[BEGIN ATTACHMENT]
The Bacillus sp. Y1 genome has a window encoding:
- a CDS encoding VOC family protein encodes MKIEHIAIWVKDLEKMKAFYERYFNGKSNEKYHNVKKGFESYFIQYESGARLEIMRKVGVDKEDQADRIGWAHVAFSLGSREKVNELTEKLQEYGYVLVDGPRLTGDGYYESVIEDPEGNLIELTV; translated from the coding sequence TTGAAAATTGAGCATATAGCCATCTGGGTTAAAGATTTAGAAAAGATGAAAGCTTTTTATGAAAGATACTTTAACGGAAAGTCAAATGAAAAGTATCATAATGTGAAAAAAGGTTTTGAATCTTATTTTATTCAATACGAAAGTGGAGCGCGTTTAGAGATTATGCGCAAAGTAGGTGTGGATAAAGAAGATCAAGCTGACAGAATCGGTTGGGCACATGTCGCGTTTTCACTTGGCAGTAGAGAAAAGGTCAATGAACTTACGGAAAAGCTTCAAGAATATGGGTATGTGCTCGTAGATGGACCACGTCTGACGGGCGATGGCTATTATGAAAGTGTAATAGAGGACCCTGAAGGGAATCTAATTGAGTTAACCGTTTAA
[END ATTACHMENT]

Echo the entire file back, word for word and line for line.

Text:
The Bacillus sp. Y1 genome has a window encoding:
- a CDS encoding VOC family protein encodes MKIEHIAIWVKDLEKMKAFYERYFNGKSNEKYHNVKKGFESYFIQYESGARLEIMRKVGVDKEDQADRIGWAHVAFSLGSREKVNELTEKLQEYGYVLVDGPRLTGDGYYESVIEDPEGNLIELTV; translated from the coding sequence TTGAAAATTGAGCATATAGCCATCTGGGTTAAAGATTTAGAAAAGATGAAAGCTTTTTATGAAAGATACTTTAACGGAAAGTCAAATGAAAAGTATCATAATGTGAAAAAAGGTTTTGAATCTTATTTTATTCAATACGAAAGTGGAGCGCGTTTAGAGATTATGCGCAAAGTAGGTGTGGATAAAGAAGATCAAGCTGACAGAATCGGTTGGGCACATGTCGCGTTTTCACTTGGCAGTAGAGAAAAGGTCAATGAACTTACGGAAAAGCTTCAAGAATATGGGTATGTGCTCGTAGATGGACCACGTCTGACGGGCGATGGCTATTATGAAAGTGTAATAGAGGACCCTGAAGGGAATCTAATTGAGTTAACCGTTTAA